Papers in the Biological Sciences


Bollgard Cotton: An Assessment of Global Economic, Environmental, and Social Benefits

Julie M. Edge, Fleishman-Hillard Inc.
John H. Benedict, Texas A&M University
John P. Carroll, University of Nebraska-Lincoln
H. Keith Reding, Monsanto Co.

Copyright © The Cotton Foundation 2001.


In the late 1980s, Monsanto began development of Bollgard (Bt) insect-protected cotton by transformation with a construct containing the cry1Ac gene from Bacillus thuringiensis var. kurstaki. The goal was to provide constitutive in-plant control of key lepidopteran pests in an environmentally friendly manner at a reduced cost. After receiving appropriate regulatory approvals, Bt cotton was launched commercially in the United States in 1996, and subsequently in Argentina, Australia, China, Mexico, and South Africa. In 2000, Bt cotton was commercially grown on approximately 4 million acres of cotton globally, with >97% grown in the United States. The registration of Bollgard cotton has brought cotton growers an inplant protection method for use as part of an integrated pest management system.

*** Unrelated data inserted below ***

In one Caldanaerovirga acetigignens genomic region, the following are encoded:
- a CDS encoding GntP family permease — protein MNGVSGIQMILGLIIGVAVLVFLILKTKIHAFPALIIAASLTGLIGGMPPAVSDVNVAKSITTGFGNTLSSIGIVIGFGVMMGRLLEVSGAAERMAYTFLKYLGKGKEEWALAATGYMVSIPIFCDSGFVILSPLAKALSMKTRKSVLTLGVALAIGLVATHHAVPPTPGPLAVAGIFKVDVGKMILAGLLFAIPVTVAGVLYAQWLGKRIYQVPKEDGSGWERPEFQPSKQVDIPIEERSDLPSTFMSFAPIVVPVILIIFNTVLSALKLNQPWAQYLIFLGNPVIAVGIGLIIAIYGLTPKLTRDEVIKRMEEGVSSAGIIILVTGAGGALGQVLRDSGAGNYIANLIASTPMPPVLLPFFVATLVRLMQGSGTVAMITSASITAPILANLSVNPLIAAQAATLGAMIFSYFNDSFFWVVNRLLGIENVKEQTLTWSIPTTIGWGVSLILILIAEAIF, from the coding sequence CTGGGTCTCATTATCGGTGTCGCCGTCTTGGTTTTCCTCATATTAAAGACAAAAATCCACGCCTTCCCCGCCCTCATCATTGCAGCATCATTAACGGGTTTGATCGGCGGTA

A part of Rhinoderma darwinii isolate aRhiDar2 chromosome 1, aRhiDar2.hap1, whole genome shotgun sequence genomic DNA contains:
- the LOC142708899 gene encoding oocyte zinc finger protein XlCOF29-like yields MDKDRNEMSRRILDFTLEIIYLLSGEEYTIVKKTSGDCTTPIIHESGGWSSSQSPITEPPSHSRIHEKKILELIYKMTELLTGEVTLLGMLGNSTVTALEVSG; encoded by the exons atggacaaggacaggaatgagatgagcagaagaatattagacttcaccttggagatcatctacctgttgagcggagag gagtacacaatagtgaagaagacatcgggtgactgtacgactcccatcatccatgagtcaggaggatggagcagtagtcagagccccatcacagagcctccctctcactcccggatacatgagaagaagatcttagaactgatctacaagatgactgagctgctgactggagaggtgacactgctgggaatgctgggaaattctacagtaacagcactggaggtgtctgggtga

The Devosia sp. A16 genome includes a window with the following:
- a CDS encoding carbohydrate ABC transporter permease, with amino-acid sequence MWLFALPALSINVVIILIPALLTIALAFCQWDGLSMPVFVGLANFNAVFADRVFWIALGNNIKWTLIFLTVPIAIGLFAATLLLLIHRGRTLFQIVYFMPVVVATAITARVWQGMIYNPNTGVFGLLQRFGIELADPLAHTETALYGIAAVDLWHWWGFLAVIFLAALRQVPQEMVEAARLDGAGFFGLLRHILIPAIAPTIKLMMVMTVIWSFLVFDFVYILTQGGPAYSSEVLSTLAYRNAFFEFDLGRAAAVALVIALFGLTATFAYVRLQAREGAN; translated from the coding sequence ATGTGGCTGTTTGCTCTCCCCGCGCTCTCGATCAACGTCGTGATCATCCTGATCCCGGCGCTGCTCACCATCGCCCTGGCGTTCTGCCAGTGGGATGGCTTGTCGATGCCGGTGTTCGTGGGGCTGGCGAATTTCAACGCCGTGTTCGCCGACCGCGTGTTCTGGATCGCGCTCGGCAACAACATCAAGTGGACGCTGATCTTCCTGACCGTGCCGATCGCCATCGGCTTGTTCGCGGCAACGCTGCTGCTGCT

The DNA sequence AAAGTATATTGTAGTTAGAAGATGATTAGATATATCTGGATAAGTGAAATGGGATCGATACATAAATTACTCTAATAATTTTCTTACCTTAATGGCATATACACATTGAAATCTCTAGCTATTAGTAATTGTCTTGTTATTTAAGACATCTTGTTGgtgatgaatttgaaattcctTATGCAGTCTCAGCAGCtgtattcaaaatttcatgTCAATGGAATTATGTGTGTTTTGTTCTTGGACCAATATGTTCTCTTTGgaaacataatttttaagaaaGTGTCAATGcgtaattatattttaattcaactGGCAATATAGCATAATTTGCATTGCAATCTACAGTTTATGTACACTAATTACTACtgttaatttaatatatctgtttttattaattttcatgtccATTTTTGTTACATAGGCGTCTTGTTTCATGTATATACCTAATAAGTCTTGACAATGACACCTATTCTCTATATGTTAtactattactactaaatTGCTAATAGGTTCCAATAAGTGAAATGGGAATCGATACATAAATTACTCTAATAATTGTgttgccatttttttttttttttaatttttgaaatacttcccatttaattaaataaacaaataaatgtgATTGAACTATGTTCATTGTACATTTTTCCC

Numerous published reports have examined the impact of Bt cotton on insect pest control, grower cropping methods and lifestyle, and the environment. Yet, few reports have viewed the benefits from a holistic perspective and fewer still have focused on risks associated with Bt cotton. In an effort to understand the totality of the benefits associated with Bt cotton, this paper focuses on the economic, environmental, and social effects of Bt technology as reported in peer-reviewed scientific literature, conference proceedings, government and institutional reports, market research, and company literature.